23 September 2019
A history of why this smaller track gauge came into existence, named after the distance between its rails...
N gauge is a set of standards used in railway modelling to define the distance between two rails, referred to as the gauge. The 'N' stems from the distance of nine millimetres between rails.
The British ratio used is 1:148 scale, meaning that an item in real life is reduced 148 times to make it suitable for an N gauge layout. A scale foot represents a fraction over two millimetres, though most modellers use the scale of 2mm:1ft. The ratio varies slightly for continental European and North American railways at 1:160 and 1:150 scale for Japanese and architectural modelling, but all models run on the same track gauge of 9mm.
The scale used on British N gauge is larger than its continental counterparts because of the smaller British loading gauge used by the railways. Fitting the motors used in continental models inside the smaller British bodyshells proved problematic, hence as with OO gauge, it was decided to make the bodyshells of N gauge models larger, but keep the track the same gauge. What resulted in British N gauge was an overscale bodyshell versus the track gauge.
Not satisfied with this compromise, some modellers in the 1960s sought to make the track gauge of 2mm:1ft scale wider, from 9mm to 9.42mm to improve the scale appearance of track. This set of different standards is maintained and promoted by the 2mm Scale Association.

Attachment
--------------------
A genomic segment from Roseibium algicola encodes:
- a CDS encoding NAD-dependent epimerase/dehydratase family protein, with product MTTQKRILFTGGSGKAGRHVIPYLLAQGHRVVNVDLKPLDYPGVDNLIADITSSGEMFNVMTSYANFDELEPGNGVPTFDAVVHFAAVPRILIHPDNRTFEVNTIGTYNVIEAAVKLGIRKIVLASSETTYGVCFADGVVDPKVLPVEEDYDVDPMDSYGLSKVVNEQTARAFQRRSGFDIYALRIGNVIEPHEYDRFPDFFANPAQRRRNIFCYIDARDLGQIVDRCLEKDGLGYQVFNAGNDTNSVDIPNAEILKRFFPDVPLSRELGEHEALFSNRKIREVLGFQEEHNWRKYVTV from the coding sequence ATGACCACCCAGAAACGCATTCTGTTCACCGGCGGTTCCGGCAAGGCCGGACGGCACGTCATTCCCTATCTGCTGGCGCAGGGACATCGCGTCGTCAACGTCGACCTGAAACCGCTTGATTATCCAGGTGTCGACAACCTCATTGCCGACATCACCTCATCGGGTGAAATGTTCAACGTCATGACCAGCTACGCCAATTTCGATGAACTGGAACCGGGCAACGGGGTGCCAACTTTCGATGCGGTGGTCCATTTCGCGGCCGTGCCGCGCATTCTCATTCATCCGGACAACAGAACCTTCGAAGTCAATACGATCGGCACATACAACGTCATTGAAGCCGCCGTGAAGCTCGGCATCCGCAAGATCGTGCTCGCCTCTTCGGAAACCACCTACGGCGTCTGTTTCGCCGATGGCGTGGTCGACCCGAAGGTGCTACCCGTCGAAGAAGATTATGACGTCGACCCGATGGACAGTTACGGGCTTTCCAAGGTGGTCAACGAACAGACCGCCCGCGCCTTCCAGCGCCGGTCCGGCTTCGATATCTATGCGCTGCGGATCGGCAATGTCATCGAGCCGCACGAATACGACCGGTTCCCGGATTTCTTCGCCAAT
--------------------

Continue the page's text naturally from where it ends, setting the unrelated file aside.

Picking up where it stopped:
When compared to OO gauge, N gauge is about half the linear size, a quarter of the area, squared, and an eighth in volume, cubed, as that of OO gauge. N gauge has been adopted by many modellers seeking to focus on the landscape of their model more than the railway. It is ideal for smaller spaces, too, allowing more of the railway and surrounding area to be modelled in the same space as a OO gauge layout, for instance. N gauge was never designed with an emphasis on rolling stock - it's too small and harder to achieve the same level of 'super-detailing' as other scales, but it allows a location with more track to be modelled. It has often been said that N gauge is ideal for modelling the spacious natural look and feel of railways, offering opportunities to create dramatic landscapes and run scale-length trains.
Croft Spa, a layout built to N gauge standards which depicts a section of the East Coast Main Line, four miles south of Darlington, as featured in the November 2019 issue of BRM.